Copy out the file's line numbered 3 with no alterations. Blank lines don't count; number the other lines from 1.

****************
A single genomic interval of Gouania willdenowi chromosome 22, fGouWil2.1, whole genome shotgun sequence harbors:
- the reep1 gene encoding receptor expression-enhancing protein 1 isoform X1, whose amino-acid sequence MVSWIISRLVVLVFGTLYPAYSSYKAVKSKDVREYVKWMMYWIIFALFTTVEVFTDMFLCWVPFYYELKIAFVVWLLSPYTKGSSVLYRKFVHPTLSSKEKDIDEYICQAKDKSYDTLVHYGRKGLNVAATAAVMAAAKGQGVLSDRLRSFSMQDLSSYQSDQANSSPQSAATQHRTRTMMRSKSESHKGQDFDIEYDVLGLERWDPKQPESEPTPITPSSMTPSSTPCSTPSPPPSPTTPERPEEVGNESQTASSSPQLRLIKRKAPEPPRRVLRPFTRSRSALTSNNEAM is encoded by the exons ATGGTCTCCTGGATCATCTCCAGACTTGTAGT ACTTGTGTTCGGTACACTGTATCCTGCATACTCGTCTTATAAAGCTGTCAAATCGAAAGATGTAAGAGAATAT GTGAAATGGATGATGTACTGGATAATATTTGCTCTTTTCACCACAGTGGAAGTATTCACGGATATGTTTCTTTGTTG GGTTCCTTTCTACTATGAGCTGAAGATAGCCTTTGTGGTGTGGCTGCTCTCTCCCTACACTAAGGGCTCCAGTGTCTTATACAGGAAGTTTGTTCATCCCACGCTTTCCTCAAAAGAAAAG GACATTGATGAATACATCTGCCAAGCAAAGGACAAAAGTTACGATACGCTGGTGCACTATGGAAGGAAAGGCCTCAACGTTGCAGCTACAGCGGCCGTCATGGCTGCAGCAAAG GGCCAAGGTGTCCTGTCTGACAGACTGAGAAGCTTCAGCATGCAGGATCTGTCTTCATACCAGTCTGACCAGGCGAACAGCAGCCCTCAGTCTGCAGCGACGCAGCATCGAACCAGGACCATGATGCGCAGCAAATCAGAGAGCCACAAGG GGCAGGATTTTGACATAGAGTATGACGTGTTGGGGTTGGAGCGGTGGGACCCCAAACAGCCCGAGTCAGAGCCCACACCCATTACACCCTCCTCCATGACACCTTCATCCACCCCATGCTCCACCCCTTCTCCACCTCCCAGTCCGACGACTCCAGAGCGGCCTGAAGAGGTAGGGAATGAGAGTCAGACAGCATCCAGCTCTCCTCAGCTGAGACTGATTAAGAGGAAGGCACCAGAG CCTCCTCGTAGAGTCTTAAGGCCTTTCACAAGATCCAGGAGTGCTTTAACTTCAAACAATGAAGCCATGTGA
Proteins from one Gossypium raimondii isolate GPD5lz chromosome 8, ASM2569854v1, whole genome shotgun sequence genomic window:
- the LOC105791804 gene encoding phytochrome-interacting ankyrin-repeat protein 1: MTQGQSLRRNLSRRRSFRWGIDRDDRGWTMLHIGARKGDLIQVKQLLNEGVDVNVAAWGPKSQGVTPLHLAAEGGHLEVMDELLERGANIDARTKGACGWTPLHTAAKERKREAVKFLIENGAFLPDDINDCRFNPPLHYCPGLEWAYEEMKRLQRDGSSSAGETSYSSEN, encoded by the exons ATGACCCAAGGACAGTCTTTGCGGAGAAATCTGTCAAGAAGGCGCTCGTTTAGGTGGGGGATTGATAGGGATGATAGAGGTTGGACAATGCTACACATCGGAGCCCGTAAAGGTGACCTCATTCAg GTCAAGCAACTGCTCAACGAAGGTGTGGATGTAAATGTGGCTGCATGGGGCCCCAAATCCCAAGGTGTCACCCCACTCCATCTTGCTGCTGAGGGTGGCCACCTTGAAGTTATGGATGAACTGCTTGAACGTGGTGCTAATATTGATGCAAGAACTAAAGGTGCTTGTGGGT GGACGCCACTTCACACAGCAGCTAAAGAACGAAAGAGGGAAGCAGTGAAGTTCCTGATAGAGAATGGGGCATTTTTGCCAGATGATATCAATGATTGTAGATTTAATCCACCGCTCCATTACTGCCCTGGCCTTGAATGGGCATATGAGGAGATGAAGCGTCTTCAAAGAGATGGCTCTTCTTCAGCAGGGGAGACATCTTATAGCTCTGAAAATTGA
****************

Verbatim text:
Proteins from one Gossypium raimondii isolate GPD5lz chromosome 8, ASM2569854v1, whole genome shotgun sequence genomic window: